Resources in
Sociology
in the
Princeton University Library

A Research Guide

"Sociology studies the climate and seasons of our lives..."

 
Encyclopedias - Overall
JOURNALS - Full Text Aggregate
NEWSPAPERS - Full Text Aggregate
BOOKS - Full Text Aggregate
Sociology on the INTERNET

  HOW TO USE THIS GUIDE

MAIN CATALOG of Princeton University Library

SOCIOLOGICAL ABSTRACTS

SocINDEX FULL TEXT

SOCIAL SCIENCES CITATION INDEX

PAIS

INTERNATIONAL BIBLIOGRAPHY OF THE SOCIAL SCIENCES

BIOGRAPHY AND SCHOLARSHIP

AREA STUDIES

EDUCATION

ECONOMICS

PHILOSOPHY / ETHICS

HISTORY

RELIGION
RACE / ETHNICITY
GENDER


DATA

DISSERTATIONS

VIDEOS, IMAGES, MAPS

Go To
Sociology Resources 
Flat File Page containing contents of all pages on this site.
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  What is Sociology?

Sociology in classical terms often began with polished theories for systems of society covering  economics, education, organization, and certainly social stratification, and sought to fit individuals and groups into those patterms and molds.  With the advent of statistical methods in the 1930s, and twentieth century field studies resulting in landmark publications such as Arensberg and Kimball's Family and Community in Ireland in 1941 and William F. Whyte's Street Corner Society in 1943, Sociology can be said to have made a phase shift and become radically different in two respects.  One was the newly primary importance of data gathered from surveys and extensive field study as essential foundations for sociological theory.    And the second was the validation of the informal society being studied as a legitimate form of social organization, worthy of study, measure, and conclusion.  Today, classical sociology and more recent theory in statistics and field studies provide measures and concepts; the world provides systems and context for sociological enquiry.  Sociology studies people and their behavior in groups from numerous perspectives, including the following areas of specialization:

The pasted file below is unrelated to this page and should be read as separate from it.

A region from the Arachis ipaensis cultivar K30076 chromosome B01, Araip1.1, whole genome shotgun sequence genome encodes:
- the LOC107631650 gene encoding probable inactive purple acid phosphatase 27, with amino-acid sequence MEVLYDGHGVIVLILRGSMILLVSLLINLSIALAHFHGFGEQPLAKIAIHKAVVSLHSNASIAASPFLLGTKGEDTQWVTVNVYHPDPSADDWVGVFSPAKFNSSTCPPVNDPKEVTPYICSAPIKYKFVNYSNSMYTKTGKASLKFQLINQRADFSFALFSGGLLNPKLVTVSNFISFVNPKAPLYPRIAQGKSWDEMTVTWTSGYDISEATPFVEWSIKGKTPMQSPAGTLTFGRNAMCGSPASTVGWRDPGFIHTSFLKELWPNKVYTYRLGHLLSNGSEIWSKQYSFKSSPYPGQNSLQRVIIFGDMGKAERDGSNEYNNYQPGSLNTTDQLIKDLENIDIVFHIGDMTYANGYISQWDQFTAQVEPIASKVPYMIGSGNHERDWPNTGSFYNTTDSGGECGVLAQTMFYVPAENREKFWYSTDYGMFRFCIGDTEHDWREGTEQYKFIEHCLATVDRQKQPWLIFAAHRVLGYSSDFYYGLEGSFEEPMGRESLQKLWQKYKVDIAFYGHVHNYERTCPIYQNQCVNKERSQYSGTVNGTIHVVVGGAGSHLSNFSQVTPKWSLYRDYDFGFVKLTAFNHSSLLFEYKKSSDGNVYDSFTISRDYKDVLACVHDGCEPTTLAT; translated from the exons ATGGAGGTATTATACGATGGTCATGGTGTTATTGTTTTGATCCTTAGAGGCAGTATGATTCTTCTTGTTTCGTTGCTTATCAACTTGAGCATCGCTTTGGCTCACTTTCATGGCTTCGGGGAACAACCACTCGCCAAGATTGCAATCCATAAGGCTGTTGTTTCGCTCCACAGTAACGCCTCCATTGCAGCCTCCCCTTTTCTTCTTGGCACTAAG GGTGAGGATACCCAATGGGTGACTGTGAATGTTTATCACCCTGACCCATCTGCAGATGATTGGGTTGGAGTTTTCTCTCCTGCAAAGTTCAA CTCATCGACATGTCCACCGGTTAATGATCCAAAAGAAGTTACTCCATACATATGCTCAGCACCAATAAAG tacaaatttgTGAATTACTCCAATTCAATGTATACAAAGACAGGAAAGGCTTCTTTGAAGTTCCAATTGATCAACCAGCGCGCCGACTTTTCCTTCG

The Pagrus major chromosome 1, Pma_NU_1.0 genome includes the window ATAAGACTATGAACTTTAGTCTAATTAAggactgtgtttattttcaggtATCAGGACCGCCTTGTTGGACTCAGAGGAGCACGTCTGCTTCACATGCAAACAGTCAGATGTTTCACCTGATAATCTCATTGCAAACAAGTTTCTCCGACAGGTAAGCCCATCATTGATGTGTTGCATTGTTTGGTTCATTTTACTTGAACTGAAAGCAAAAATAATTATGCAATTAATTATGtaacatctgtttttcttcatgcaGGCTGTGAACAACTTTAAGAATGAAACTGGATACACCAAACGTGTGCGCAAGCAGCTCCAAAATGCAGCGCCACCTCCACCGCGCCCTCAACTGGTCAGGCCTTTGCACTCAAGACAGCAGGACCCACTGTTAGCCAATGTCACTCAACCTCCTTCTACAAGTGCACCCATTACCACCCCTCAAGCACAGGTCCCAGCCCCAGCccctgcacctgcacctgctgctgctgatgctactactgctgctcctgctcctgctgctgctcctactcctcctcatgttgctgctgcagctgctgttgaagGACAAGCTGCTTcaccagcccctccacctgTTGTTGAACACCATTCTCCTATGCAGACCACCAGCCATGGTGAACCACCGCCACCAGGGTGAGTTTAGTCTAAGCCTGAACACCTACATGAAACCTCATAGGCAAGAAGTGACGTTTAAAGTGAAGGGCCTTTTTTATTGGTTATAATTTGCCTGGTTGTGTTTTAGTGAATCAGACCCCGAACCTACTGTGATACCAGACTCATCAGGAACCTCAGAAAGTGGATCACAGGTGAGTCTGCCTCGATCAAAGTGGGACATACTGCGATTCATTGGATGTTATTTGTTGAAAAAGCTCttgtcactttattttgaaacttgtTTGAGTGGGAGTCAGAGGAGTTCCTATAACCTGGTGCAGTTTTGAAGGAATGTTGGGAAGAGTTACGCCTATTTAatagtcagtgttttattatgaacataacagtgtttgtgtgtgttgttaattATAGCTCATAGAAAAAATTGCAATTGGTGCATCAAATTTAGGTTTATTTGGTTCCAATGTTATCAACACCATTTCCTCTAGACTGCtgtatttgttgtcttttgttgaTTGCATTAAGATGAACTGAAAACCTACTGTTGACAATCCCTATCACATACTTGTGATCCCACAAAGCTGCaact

Comparative and Regional Sociology 
Communications and the Internet 
Demography 
Development 
Economic Sociology 
Education 
Gender 
Historical Sociology
Migration

Military Sociology
Narrative Sociology
Organizations 
Political Sociology 
Race and Ethnicity 
Sociology of Culture 
Sociology of Religion 
Social Stratification and Inequality 
Urban Sociology



Why does the Library matter in the study of Sociology?
Good research is a matter of method, not magic. These methods can be learned, and  learning them is a particularly important part of the field of sociology. As researchers, sociologists are trained to ask empirical questions about the world and systematically collect the data necessary to answer those questions.  In this process, sociologists like all good researchers, rely heavily on research already completed by colleagues in sociology and other fields. To discover what researchers already know about a particular subject, sociologists do "literature reviews" In electronic and on-the-shelf resources, the library provides the framework for research in Sociology
                                                    Advice for sociological research, May 2003 
This guide is designed to lead you through sources necessary to do a comprehensive literature review, and to identify special materials such as numerical data, maps, and alternative formats including video and DVD.  When you are ready to do more specialized research, or at any time that you have questions,  please contact the Sociology Librarian, or any of the other Specialists on the staff of the University Library.


Library Toolbox for
Sociology Majors

Strategies for
Graduate Research in Sociology

Worksheet for Library Research in Sociology

Page last updated 14 March 2012 in the Princeton University Library
Comments and suggestions for this page are always welcome and can be addressed to sbwhite@princeton.edu